Flow of yield-stress fluids through channels


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PAPENKORT, Simon, 2013. Flow of yield-stress fluids through channels

@phdthesis{Papenkort2013yield-26155, title={Flow of yield-stress fluids through channels}, year={2013}, author={Papenkort, Simon}, address={Konstanz}, school={Universität Konstanz} }

We propose a new way to study the dynamics of glass-forming colloidal suspensions by successfully combining mode-coupling theory (MCT) with a Lattice Boltzmann (LB) scheme. The mode-coupling theory provides a constitutive equation which is fully determined by the microscopic interactions of the system. We use a schematic MCT model, which incorporates the essential features of the full model, to close the Navier-Stokes (NS) equation. The LB method presents an elegant and computational efficient way to find a solution for the NS equation even for complex flow problems. We propose a modified LB algorithm capable of handling tensorial and integral constitutive equations. Combining a mesoscopic flow solver with microscopic dynamics offers some significant advantages. We are now able to study complex flow problems which would be inaccessible when using microscopic approaches such as Molecular Dynamics simulations.<br /><br /><br /><br />To test our method, we have studied the pressure-driven Poiseuille flow through a straight channel. Further approximations to the<br />schematic MCT (sMCT) model yield a shear-thinning constitutive equation similar to Maxwell's well-known model of viscoelastic fluids. We have implemented this non-linear Maxwell (nlM) model in its integral formulation and in its differential form (inlM), which assumes a fully developed flow. The inlM model adjusts instantaneously to changes in the flow and is similar to other shear-thinning constitutive equations often used in LB simulations. Under the reasonable constraint of an incompressible flow, the steady state channel flow profile of the non-linear Maxwell model can be solved analytically.<br />The LB results agree very well with the theoretical predictions. In a channel, the shear-thinning fluid forms a no-shear plug in the center and high-shear regions near the walls. Normal stresses working on the plug are balanced by a pressure gradient. The non-linear Maxwell model shows glass-like dynamics already for moderate large drops in the viscosity. For cessation flows, this makes the inlM fluid show nearly finite stopping times hinting at a yield stress, which exists only in the glass limit.<br /><br /><br /><br />In the nlM model, the stress takes the flow history into account, and viscoelastic effects enter the transient dynamics. The intriguing interplay between the evolution of the stress and velocity of the fluid presents an interesting field of study. The velocity can vary more rapidly than the stress, and overshoots and oscillations appear in the transient profiles. For the stopping flow, this is especially interesting as resident stresses make the stopped flow start moving again, but in opposite direction. Comparing with the linear Maxwell model, we could visualize the shear-thinning setting in. We have identified two different regimes and a characteristic time scale t<sub>on</sub> we can vary by changing the channel diameter. For narrow channels (small t<sub>on</sub> ), the starting flow exhibits overshoots in the velocity and stress. In wide channels, the velocity profile develops monotonously again. Increasing the channel diameter restores the scaling with t<sub>on</sub> on a single master curve, which is the same for the inlM model.<br /><br /><br /><br />Comparing the results of the non-linear Maxwell model with the dynamics of the schematic mode-coupling model, we find the nlM model to capture the dynamics of the velocity and shear stress exceptionally well. The steady state profiles are nearly indistinguishable, and we find the same qualitative change for different channel diameters in the starting flow of the sMCT model. The cessation dynamics are more complex. The correlator becomes non-monotonous due to the oscillating flow and affects the stopping flow after the initial undershoot. The<br />normal stress profiles are different from the ones found for the non-linear Maxwell model, but the agreement should improve for simulations<br />closer to the glass transition.<br /><br /><br /><br />We have shown that the non-linear Maxwell model reproduces the dynamics of the schematic MCT model extremely well. It incorporates most features of the microscopic dynamics known from mode-coupling theory in a relatively simple constitutive equation and presents a good compromise between microscopic details and practicability. We have demonstrated how to use mode-coupling theory, if in a simplified model, to close the Navier-Stokes equation and apply it to flow problems. We have compared our results with theoretical predictions and found them in good agreement. Already in a pressure-driven channel flow, the dynamics are highly non-trivial and promise even more interesting physics for more complex flow geometries. 2013 2014-01-31T13:38:47Z Flow of yield-stress fluids through channels eng 2014-01-31T13:38:47Z Papenkort, Simon Papenkort, Simon deposit-license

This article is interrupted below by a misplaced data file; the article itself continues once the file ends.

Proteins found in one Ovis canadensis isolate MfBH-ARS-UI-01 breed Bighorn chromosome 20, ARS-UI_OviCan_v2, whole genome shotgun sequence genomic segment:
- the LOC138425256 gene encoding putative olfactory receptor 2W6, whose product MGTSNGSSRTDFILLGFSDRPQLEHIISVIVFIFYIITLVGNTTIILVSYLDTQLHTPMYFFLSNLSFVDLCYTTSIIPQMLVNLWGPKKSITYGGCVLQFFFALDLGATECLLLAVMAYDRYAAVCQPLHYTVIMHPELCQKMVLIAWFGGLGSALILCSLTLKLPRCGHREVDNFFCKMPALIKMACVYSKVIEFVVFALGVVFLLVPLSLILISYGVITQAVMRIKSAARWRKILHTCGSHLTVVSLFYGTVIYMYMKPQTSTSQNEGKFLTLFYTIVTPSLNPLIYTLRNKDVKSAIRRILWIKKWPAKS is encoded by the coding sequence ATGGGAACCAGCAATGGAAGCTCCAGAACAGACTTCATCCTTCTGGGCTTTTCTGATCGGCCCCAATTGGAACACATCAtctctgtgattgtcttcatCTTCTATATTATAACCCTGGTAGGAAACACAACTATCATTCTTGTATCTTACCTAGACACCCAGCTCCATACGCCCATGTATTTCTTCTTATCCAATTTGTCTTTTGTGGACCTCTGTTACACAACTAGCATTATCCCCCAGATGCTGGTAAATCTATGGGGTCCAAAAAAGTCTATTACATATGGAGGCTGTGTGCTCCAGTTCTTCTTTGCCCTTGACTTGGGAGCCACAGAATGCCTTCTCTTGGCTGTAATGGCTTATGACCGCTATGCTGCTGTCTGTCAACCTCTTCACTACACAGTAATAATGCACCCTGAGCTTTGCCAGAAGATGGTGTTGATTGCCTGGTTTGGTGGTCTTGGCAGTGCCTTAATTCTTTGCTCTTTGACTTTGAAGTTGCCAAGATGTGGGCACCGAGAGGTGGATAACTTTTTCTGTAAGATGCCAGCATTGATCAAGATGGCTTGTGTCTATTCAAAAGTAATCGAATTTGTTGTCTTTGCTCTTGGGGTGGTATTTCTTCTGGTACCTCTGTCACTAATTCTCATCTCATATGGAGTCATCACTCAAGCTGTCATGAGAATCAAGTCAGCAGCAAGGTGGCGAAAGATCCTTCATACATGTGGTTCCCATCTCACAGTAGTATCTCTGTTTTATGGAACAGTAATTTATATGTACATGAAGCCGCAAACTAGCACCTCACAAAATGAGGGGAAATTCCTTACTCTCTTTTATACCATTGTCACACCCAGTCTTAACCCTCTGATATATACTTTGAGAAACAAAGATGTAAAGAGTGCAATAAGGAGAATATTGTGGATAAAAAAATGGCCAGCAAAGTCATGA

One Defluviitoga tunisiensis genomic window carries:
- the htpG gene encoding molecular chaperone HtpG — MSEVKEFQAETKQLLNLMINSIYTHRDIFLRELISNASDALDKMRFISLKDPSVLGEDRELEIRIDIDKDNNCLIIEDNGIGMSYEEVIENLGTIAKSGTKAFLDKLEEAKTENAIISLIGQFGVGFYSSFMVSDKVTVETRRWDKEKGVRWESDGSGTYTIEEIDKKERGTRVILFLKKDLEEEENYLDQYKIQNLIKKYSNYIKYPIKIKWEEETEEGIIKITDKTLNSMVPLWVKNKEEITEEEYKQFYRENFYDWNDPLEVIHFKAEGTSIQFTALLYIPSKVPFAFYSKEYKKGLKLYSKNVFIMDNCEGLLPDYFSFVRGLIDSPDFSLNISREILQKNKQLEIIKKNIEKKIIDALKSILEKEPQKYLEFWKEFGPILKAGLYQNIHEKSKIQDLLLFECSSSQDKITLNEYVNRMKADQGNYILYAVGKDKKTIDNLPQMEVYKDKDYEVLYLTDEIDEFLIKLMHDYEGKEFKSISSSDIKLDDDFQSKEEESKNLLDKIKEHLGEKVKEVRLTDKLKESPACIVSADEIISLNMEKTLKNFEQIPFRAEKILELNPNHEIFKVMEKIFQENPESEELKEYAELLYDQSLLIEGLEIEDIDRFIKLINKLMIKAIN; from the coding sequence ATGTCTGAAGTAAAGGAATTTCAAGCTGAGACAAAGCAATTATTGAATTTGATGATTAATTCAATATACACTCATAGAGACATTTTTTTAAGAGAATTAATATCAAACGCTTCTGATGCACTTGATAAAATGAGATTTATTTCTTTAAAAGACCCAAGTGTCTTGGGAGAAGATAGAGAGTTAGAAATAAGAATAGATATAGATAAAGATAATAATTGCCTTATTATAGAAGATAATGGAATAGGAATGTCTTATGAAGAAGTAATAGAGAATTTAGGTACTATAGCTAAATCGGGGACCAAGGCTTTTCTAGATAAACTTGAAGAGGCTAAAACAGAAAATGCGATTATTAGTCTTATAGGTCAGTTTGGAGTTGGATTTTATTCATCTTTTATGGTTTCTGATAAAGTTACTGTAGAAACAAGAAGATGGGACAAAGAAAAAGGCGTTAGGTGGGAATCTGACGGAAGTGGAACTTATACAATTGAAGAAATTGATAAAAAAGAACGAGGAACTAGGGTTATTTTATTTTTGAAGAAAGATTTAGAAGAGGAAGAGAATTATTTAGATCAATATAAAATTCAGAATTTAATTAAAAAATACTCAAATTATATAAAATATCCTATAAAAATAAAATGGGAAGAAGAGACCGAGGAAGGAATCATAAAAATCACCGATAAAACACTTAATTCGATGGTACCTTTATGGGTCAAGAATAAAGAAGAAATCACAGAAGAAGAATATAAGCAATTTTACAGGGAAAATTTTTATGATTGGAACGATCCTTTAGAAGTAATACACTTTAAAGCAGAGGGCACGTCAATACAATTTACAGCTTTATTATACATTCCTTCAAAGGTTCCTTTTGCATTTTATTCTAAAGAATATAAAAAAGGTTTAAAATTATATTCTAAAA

Dateiabrufe seit 01.10.2014 (Informationen über die Zugriffsstatistik)

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